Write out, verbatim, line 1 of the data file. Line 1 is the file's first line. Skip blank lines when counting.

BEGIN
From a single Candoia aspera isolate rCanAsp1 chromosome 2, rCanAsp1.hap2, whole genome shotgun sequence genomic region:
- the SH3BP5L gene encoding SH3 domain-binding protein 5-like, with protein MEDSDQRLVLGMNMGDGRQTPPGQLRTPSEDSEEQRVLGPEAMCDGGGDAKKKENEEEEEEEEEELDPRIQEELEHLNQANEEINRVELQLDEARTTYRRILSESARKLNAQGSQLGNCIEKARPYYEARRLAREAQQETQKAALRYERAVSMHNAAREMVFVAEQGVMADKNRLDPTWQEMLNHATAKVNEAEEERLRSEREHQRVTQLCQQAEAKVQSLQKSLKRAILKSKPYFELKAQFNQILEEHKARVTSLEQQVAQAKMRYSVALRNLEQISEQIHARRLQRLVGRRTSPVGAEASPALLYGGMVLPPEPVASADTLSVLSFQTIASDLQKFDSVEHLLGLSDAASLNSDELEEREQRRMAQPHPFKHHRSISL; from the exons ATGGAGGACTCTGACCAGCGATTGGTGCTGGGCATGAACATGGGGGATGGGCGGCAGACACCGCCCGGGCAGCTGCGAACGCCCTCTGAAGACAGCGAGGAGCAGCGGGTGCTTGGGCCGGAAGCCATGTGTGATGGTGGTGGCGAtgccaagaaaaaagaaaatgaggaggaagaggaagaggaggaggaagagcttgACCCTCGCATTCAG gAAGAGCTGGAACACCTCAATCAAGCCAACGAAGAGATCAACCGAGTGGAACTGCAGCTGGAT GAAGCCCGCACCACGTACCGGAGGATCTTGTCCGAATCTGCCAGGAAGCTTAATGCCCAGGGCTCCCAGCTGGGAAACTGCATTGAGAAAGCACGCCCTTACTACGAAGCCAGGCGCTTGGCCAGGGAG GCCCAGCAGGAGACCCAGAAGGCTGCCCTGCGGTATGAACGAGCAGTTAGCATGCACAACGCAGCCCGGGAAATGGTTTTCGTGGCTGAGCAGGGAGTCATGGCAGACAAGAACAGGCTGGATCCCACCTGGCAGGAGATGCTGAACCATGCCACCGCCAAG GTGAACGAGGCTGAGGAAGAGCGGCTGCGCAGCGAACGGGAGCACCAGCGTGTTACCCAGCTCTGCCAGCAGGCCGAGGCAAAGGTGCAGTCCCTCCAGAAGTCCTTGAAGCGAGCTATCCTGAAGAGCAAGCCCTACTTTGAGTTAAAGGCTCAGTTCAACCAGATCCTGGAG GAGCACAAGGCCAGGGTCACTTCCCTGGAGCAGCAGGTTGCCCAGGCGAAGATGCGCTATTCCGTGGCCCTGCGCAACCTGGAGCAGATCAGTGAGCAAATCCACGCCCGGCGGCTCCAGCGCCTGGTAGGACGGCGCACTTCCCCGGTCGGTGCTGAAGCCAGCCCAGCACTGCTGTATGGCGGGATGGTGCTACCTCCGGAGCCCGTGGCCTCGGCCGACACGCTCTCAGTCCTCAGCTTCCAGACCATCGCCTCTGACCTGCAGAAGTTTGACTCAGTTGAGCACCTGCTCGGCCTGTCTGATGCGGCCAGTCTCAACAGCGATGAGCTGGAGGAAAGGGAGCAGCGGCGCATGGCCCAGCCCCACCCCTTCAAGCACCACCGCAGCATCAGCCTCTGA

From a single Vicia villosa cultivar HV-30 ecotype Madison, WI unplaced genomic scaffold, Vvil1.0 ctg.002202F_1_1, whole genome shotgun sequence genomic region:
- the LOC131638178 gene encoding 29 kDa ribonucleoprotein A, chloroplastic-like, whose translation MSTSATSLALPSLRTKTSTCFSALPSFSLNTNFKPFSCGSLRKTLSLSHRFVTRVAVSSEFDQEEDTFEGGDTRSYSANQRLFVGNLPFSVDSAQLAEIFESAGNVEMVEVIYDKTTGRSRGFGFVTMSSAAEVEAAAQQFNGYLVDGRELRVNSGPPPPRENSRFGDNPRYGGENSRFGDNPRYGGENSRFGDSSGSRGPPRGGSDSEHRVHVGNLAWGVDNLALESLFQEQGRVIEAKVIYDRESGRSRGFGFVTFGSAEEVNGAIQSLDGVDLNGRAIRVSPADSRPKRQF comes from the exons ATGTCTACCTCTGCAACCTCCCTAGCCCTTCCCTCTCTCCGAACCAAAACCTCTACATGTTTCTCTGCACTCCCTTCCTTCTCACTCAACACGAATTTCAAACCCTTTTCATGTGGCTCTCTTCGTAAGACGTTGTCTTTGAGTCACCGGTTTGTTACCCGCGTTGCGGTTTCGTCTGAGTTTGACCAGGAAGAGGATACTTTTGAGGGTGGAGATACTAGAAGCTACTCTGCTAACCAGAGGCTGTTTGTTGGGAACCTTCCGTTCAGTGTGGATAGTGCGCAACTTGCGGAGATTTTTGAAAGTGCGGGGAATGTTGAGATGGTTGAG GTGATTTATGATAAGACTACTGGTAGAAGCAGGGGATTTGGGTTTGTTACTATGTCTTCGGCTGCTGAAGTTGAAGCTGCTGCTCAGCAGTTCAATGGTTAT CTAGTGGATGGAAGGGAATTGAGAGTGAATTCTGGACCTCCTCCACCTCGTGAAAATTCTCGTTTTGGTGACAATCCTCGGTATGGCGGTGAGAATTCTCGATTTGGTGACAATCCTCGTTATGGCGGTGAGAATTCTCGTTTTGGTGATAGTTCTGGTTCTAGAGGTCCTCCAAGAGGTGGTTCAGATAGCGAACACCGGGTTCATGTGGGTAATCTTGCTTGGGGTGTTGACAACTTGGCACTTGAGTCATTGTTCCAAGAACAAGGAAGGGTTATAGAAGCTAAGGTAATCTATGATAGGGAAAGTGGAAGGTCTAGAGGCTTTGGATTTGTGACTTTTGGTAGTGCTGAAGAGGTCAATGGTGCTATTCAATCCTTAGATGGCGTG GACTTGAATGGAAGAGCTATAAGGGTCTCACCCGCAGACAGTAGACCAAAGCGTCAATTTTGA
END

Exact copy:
From a single Candoia aspera isolate rCanAsp1 chromosome 2, rCanAsp1.hap2, whole genome shotgun sequence genomic region: